Senate debates

Wednesday, 9 February 2022


Economics References Committee; Report

7:03 pm

Photo of Paul ScarrPaul Scarr (Queensland, Liberal Party) Share this | Hansard source

[by video link] At the outset, I would like to recognise the outstanding contribution which Senator Kitching made to this inquiry, and I commend her for that. I echo her sentiments with respect to the outstanding job which the secretariat undertook in preparing this report. For those who are interested in looking at it sometime, it is a good compendium of different views on the future of manufacturing in our country.

So where do we agree? In the first instance, we certainly agree about the importance of manufacturing to our country. I am far more optimistic than Senator Kitching and the members responsible for the majority report about the current status and the projections for our manufacturing industry. All the evidence suggests that the federal government's Modern Manufacturing Strategy has actually been successful in supporting critical parts of our manufacturing industry and addressing some of the concerns which Senator Kitching referred to. We are also on the same page with respect to the importance of research and development and also vocational educational training. Again I would say to the Senate that there are many, many initiatives, which have been extraordinarily successful, to promote both of those areas in a targeted and proportionate way.

It is at that point that our views diverge. Whereas the majority report members—the Labor Party and Senator Patrick—believe in an increasingly government driven, interventionist approach to promoting manufacturing, Senator Bragg and I, being the dissenting members, believe that the far better approach is one which is targeted and proportionate in this respect.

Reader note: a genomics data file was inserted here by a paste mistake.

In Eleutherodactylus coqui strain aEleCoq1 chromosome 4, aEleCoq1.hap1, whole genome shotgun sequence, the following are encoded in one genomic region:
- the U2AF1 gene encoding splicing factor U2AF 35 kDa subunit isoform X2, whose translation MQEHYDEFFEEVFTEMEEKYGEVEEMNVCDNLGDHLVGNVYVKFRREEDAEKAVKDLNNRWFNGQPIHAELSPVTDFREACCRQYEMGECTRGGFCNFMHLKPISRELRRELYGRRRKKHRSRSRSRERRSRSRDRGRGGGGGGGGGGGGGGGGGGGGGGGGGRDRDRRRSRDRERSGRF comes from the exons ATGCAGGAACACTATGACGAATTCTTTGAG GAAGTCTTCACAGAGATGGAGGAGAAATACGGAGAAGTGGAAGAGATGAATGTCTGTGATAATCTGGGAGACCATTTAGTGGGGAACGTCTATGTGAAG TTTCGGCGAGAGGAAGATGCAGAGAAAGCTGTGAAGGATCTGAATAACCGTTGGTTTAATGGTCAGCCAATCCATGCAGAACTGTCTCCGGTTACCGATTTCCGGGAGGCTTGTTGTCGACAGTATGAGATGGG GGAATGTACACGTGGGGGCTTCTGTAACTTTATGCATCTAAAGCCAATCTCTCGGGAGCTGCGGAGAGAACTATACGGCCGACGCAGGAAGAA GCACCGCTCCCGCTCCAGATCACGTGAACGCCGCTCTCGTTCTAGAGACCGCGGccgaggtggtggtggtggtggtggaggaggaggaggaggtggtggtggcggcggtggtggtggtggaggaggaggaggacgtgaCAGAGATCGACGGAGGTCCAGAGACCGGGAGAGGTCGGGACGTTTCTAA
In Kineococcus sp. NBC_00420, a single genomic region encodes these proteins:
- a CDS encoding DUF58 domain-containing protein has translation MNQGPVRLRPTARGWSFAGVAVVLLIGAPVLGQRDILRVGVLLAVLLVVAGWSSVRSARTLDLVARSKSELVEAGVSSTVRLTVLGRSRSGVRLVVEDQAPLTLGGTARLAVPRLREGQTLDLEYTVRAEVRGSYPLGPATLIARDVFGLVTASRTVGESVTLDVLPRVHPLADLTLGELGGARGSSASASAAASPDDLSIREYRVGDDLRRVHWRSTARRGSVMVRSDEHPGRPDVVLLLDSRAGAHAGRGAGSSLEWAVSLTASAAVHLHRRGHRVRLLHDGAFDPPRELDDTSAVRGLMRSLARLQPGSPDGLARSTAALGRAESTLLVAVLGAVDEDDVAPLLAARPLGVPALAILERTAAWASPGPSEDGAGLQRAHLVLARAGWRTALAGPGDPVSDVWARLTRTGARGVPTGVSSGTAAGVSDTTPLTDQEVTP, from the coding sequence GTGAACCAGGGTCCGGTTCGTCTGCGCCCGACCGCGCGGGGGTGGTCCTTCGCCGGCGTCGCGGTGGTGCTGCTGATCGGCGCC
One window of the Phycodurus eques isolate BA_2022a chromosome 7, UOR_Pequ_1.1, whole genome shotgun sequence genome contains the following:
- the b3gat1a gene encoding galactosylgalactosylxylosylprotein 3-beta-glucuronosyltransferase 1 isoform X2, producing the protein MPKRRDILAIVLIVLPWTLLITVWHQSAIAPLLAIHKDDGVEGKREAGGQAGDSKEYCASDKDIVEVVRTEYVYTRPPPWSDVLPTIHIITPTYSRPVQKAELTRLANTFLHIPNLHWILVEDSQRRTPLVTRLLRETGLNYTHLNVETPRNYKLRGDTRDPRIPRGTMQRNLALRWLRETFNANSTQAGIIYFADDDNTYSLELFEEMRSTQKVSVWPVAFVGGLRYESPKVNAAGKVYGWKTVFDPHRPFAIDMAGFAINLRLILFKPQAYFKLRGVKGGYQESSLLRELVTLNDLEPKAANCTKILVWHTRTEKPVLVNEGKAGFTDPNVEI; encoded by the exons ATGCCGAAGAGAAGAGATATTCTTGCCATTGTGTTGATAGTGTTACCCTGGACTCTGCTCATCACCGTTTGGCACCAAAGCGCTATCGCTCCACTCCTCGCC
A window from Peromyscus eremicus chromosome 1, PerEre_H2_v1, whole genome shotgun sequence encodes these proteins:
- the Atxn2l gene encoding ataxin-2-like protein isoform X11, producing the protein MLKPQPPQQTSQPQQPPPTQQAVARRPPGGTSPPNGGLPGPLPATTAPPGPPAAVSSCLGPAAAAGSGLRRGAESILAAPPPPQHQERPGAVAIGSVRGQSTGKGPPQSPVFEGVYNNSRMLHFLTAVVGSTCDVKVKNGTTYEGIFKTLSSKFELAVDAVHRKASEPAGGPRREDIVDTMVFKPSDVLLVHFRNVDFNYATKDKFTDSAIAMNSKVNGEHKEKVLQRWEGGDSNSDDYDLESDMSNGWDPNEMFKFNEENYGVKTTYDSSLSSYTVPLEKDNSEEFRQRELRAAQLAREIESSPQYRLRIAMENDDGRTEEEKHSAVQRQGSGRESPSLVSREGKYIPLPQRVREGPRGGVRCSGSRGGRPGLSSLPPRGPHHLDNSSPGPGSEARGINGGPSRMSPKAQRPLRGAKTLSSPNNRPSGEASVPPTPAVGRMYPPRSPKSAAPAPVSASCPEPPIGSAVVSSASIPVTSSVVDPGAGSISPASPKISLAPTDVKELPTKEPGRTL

I want to touch on three areas which caused us substantial concern and led us to write such a strongly worded dissenting report. The first is the centrepiece of the majority report, which is the establishment of what can only be called a mega manufacturing industry fund. A $15 billion manufacturing industry fund is the centrepiece of the majority report. In relation to the reasoning which supports this key recommendation of the majority report, can I just say that the reasoning in the majority report is inconsistent. In paragraph 5.2 of the majority report it is stated:

The opportunity exists for Government to establish a framework for manufacturing without running the risk—

without running the risk—

of favouring specific sectors or business models.

Yet then, at paragraph 6.9 of the majority report, it is stated:

The committee supports a range of incentives and stimulus measures including the provision of equity, co-investment, direct government investment, and facilitating private sector investment, including by superannuation funds—

Hence there's a gross inconsistency that goes to the heart of this key recommendation from the majority report.

The reasoning then culminates in key recommendation 2, which provides:

The committee recommends that the Australian Government establish a Manufacturing Industry Fund to provide a range of co-investment incentives to the manufacturing industry in conjunction with the private sector.

Mr Acting Deputy President, I say: instead of looking to subsidise private sector enterprises, look at the barriers to investment, growth and job creation and address those barriers instead of taking money out of the hands of Australian taxpayers through a government siphon provided to the private sector.